Kimchi dumplings with fried eggs.

I was thinking about the days that I am living out now. A lot of it revolves around hobbies and school, and in my hobbies I don’t interact with other people because writing and reading is pretty much solitary, and in school I have to put on a slightly more palatable vibe. If I am upset I won’t show it, and if I am angry I won’t go to class. Which rarely happens I think. The point being, I would like to enjoy each part of my life and this includes always writing truthfully and sincerely, and to never use my writing as a social veneer, as an identity, or to hurt other people.

But I still am uncomfortable saying exactly what I think online- because it is after all, a public space. I don’t have strong opinions about other people- homosexuality, religion, politics, nationality, all the rather hard to tackle topics. Not because I am unsure of my stand on such things, but my stand is generally “leave others to find out who they are, what they want in life, and never discriminate or be rude to someone else unless they are trespassing on my personal space”. My opinion is that you should not interfere unnecessarily in other peoples’ lives because it causes a lot of unhappiness for other people. We are just humans trying to find out what is meaningful in life and what makes us happy. But this isn’t a strong stance because it helps nobody.

I am slightly afraid that one day, my thoughts from 2016 will be dug out and put on display in 2030 or 2040. Do I really want people to know me as me, this little anxious dugong-hamster hybrid, or would I like them to see me fully-formed, as an adult, hopefully mature and socially connected?

My personality has definitely changed from when I entered university to five weeks later, when my final exams will end. I will graduate with a bachelor’s degree and a different view of life- how when I say “I’m studying business” people will ask “oh, NUS or SMU?” and I’ll be like “NTU” and they’ll be a bit awkward, because like me when I was in JC, I didn’t even know that NTU had a business school. But I really enjoyed studying in NTU compared to SMU, because of the #muchrepeated space. I love grass and trees and open spaces. In the past, I might have felt a bit inferior because I wouldn’t want to tell a grandmother’s story to justify why I chose NTU over other universities. But that was then, a period where I lived with people’s labels of me and how they perceived me as a person. Now I would say that I am slightly different- they can say or do whatever they want, and I am still me. Detached but not unconnected to others.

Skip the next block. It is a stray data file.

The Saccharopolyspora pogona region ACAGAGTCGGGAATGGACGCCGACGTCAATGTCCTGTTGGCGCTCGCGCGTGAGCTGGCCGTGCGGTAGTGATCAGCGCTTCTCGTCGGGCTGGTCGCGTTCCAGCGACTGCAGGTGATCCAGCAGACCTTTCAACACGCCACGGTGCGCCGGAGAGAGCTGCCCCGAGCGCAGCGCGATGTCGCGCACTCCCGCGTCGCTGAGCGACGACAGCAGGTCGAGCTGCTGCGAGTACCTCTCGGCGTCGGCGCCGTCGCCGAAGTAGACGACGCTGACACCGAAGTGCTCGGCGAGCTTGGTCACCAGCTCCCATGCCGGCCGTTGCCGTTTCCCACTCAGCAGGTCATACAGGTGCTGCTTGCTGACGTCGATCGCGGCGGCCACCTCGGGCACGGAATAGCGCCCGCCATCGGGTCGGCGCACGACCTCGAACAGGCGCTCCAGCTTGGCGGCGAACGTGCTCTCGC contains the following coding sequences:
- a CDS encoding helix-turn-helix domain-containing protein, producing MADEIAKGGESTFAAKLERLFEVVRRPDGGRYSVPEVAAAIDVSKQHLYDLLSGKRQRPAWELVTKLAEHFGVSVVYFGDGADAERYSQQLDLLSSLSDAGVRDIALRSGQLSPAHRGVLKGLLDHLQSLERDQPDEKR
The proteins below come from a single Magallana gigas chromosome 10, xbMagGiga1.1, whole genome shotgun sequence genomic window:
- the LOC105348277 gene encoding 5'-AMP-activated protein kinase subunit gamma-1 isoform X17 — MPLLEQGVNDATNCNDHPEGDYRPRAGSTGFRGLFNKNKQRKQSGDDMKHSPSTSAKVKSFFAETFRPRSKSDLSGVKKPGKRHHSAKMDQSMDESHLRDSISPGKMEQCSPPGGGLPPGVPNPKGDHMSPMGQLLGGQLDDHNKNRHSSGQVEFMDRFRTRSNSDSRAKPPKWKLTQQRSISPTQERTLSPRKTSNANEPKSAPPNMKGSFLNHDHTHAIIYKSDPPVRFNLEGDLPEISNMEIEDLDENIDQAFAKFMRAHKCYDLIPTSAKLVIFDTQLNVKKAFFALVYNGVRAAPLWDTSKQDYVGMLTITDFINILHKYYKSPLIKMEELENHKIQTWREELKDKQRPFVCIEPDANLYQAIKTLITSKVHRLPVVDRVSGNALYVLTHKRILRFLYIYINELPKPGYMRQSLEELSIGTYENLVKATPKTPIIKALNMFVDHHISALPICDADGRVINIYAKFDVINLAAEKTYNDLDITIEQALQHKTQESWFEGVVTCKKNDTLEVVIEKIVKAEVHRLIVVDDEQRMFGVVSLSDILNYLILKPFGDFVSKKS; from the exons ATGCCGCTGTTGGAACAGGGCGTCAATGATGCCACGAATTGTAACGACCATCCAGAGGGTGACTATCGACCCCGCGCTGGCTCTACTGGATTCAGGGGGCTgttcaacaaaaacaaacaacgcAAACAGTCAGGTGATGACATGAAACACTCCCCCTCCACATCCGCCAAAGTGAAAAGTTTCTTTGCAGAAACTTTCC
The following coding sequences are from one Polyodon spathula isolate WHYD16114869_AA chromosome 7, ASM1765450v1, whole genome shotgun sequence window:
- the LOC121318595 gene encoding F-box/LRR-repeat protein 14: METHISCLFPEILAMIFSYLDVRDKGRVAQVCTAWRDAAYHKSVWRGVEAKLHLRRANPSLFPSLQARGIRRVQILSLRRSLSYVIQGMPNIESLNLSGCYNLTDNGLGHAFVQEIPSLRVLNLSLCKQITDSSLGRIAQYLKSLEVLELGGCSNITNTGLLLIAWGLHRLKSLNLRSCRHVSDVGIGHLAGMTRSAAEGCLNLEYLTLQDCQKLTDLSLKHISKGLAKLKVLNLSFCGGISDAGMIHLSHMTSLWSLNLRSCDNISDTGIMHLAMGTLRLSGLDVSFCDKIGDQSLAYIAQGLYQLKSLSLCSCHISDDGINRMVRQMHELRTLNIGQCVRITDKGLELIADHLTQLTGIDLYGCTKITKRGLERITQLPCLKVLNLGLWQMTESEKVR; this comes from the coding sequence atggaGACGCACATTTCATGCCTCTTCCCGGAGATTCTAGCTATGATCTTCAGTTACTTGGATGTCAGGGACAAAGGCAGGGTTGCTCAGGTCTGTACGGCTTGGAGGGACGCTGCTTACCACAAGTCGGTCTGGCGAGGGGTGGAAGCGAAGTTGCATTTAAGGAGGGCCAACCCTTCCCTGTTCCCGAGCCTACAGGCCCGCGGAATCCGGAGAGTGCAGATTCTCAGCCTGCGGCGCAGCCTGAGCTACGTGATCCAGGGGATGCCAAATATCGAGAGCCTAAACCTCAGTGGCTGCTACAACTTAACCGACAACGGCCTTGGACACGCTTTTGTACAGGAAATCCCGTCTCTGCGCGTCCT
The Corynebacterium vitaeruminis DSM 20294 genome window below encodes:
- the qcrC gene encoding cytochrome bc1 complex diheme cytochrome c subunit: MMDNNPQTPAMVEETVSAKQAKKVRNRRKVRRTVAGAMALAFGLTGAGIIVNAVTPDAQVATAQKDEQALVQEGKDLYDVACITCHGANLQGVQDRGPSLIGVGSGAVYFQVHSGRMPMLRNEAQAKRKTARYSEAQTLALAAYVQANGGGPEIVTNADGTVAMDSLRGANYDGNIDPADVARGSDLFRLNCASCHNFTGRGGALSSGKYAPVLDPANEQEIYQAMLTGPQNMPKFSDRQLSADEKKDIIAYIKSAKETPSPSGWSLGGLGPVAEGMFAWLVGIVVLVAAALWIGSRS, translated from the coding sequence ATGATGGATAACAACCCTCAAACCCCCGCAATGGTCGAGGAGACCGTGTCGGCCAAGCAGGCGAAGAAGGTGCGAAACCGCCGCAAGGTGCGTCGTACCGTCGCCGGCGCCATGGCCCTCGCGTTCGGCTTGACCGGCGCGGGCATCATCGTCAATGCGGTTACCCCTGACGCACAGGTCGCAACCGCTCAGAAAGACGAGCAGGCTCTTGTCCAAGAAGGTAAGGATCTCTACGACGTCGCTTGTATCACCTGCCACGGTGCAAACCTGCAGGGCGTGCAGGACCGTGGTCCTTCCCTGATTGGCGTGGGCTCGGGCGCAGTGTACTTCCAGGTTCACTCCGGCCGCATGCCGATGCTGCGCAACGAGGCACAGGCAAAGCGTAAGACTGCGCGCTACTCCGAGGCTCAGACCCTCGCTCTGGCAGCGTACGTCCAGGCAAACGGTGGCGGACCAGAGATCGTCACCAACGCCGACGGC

I remember in Y1 I was still hoping to control the future- the major I might take, the internships I might do, I even planned to go to China for 6 months for work/study. In the end, nothing materialised due to health reasons and I learned to let go of who I thought I should be, and just be. I guess the part of me that I value the most now is the willingness to start from scratch and just say ‘I don’t know’, and learn. Because when you are willing to learn, people are generally willing to teach, even if they might ask things like “did you study this before?” or “did you attend JFN?” There is no fault in being ignorant, but it is a pity if I am unwilling to learn.

Ironically learning to let go of the future doesn’t equate to lower levels of anxiety, because I am still very much stuck in the present. I have a clearer idea of what I like and don’t like, but that doesn’t mean that my flaws are gone. I can be really confident during a 1-1 interview for a job but start blushing during cell when we have to share about ourselves and I’m like “woman, why are you blushing? You know these people!!” And I can BS my way through a Q&A but fail to join my thoughts together while reading off a script in my head, that I memorised. It doesn’t make sense to me, but I have always been a bit off-balanced? I like talking to people unscripted, but I fail at doing things which should be perfectly done.

I don’t know what the future will hold but I hope that I will always have the time to talk to myself, and to find out my feelings for the day or the month. That I will always enjoy the journey and not only anticipate the day when the project ends or when I can leave the company, that I will not trip over myself in my eagerness to get things done. That I will not be someone busy with the unimportant and urgent. It is hard to balance everything. But as with all the other important things in life, the things which are hardest to balance and take the longest are also often the things which I will remember, because they meant the most to me.